I love Amtrak, and Saturday, May 10 is the day to celebrate – it’s National Train Day 2014. Check it out: There are gala events in Philadelphia, Washington, Chicago and Los Angeles.

Amtrak deserves kudos for preserving America’s long-distance rail connection, despite determined efforts to kill the service over the last 30 years. Mitt Romney and Paul Ryan wanted to zero out the Amtrak budget, according to the Republican platform:

Amtrak continues to be, for the taxpayers, an extremely expensive railroad … It is long past time for the federal government to get out of the way and allow private ventures to provide passenger service to the Northeast Corridor. The same holds true with regard to high-speed and intercity rail across the country.
They really believe this stuff, too, despite the fact that no public trains anywhere make money, and to expect them to is absurd. The first thing Jeb Bush did when he took over the Florida governor’s office was to stop a high-speed rail plan that had a lot of federal funding attached. Chris Christie did the same thing in New Jersey, killing a much-needed freight rail tunnel.

Amtrak carries 31 million people a year, and passenger service has grown 55 percent since 1997. The trains I ride are always crowded, and that’s a good thing because the more people that ride, the greener the train-versus-cars equation. Drive alone in a big car and you’re emitting five times the carbon dioxide per passenger of a train ride. When it comes to energy used per passenger, Amtrak trains are 16 percent more efficient than planes and 34 percent more efficient than cars.

Trains are convenient, too, especially if you live in the Boston-Washington corridor. For every airplane trip between Washington, D.C. and New York City, there are three trips taken on an Amtrak train. The problem is we’ve lost the ubiquitous rail connections and ridership we had around 1910. Since then, the tyranny of the private automobile has slashed rail track from 300,000 to 150,000 miles in the U.S., and even many existing Amtrak routes are threatened. Amtrak has 500 destinations, but it also has 15 heartland trains that aren't getting the ridership they used to – and they are losing $600 million a year. Four-fifths of Amtrak's passengers ride on just 26 mostly coastal routes.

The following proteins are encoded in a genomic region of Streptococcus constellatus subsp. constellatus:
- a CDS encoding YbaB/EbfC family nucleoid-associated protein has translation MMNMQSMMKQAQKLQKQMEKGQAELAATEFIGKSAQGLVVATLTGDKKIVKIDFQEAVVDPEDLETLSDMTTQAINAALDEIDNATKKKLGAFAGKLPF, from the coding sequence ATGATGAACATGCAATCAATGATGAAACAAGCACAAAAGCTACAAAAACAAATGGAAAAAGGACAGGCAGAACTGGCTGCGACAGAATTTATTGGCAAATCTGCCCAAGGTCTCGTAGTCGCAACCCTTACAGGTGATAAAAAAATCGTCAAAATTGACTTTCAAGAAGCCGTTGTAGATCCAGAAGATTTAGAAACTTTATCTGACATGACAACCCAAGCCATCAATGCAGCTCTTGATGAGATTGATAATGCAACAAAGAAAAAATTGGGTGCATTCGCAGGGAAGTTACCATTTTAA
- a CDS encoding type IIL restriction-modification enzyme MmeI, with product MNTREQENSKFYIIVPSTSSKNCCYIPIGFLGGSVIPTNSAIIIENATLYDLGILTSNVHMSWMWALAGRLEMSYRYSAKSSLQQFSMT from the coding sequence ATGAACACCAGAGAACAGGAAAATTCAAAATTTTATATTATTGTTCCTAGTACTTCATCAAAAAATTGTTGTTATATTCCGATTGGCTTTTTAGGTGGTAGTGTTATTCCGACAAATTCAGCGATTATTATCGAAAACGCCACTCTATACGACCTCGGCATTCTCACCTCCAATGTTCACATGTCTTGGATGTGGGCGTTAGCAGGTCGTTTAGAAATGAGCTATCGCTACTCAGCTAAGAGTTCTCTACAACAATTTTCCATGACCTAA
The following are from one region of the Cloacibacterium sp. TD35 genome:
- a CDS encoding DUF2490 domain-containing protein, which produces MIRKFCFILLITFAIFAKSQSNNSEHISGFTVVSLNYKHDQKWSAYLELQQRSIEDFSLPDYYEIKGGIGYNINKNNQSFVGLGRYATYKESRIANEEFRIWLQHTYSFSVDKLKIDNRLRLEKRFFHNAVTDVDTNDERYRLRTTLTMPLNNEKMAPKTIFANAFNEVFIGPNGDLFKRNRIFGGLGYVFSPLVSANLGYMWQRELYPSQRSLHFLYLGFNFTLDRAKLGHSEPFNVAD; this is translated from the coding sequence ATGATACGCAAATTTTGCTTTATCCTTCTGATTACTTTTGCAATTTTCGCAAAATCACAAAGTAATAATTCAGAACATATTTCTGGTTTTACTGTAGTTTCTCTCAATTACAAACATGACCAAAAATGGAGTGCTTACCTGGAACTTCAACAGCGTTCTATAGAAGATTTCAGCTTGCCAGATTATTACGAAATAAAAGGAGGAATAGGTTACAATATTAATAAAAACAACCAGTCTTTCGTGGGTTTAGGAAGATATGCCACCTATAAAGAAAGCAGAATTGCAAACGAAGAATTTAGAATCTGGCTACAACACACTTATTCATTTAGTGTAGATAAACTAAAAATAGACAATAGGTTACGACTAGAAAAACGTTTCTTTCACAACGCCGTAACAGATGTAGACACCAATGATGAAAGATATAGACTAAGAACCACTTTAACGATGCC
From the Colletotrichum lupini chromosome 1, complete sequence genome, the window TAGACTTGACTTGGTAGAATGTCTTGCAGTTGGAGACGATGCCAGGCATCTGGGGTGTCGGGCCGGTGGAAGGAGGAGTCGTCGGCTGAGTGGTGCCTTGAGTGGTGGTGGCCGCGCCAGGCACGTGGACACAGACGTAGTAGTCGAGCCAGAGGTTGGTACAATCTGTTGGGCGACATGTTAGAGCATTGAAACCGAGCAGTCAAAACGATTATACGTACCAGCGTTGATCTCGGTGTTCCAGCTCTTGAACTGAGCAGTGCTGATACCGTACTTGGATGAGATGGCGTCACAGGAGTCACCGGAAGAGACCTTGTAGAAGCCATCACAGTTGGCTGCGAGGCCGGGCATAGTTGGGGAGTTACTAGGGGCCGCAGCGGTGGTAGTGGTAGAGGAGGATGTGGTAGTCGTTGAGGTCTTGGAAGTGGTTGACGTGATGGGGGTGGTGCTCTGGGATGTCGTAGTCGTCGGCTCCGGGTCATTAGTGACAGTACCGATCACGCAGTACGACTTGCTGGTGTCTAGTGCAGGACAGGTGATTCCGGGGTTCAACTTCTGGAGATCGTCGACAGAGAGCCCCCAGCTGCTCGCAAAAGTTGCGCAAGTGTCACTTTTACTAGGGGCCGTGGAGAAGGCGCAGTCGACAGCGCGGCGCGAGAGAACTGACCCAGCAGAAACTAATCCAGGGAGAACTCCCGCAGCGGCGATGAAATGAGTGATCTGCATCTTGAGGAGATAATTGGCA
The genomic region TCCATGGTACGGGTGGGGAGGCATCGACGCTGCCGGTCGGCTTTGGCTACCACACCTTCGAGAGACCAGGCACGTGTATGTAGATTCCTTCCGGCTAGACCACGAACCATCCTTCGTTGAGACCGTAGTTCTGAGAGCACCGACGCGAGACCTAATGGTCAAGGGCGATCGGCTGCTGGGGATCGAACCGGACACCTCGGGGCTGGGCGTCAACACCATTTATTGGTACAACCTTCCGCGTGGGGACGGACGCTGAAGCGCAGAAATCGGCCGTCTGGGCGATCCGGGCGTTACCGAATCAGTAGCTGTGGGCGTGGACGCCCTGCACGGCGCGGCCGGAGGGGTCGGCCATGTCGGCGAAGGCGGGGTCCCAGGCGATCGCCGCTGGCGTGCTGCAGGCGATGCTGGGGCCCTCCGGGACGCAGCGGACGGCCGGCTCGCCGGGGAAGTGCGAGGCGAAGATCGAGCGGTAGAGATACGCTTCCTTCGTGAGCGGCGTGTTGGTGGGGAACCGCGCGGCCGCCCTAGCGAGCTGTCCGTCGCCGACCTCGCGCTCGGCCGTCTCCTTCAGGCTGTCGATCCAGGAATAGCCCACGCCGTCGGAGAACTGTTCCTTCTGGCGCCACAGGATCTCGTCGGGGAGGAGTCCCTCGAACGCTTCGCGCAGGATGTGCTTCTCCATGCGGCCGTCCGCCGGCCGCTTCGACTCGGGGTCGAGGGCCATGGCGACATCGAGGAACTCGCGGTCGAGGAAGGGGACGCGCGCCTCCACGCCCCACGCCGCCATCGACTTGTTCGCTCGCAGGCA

I was trying to remember all this while cooling my heels earlier this week in the airy Philadelphia station. My regional train was 30, then 40 minutes late. On board, it was difficult to get a seat, the Wi-Fi was not working for most of the trip, the ride was so bone-shaking it was hard to work (in marked contrast to Europe’s much faster trains), and it was hard to discern any conceivable benefit I was getting from “business class” tickets. I got a free non-alcoholic drink!

Beautiful scenic Amtrak route

Photo courtesy of Amtrak

OK, Amtrak isn’t perfect. It isn’t even good sometimes. But the ride down to Philly on the Acela was trouble-free, and I got a lot done. A few days earlier I’d been stuck in a traffic gridlock in and around New York City, which reminded me once again why it’s crazy to drive in the five boroughs. I might gripe about Amtrak’s challenges, but I’m mighty glad it exists, and that’s something to celebrate on National Train Day.

Trains are ultra-romantic, of course, inspiring a million songs, and if you want to see some cool ones in action take a look here:

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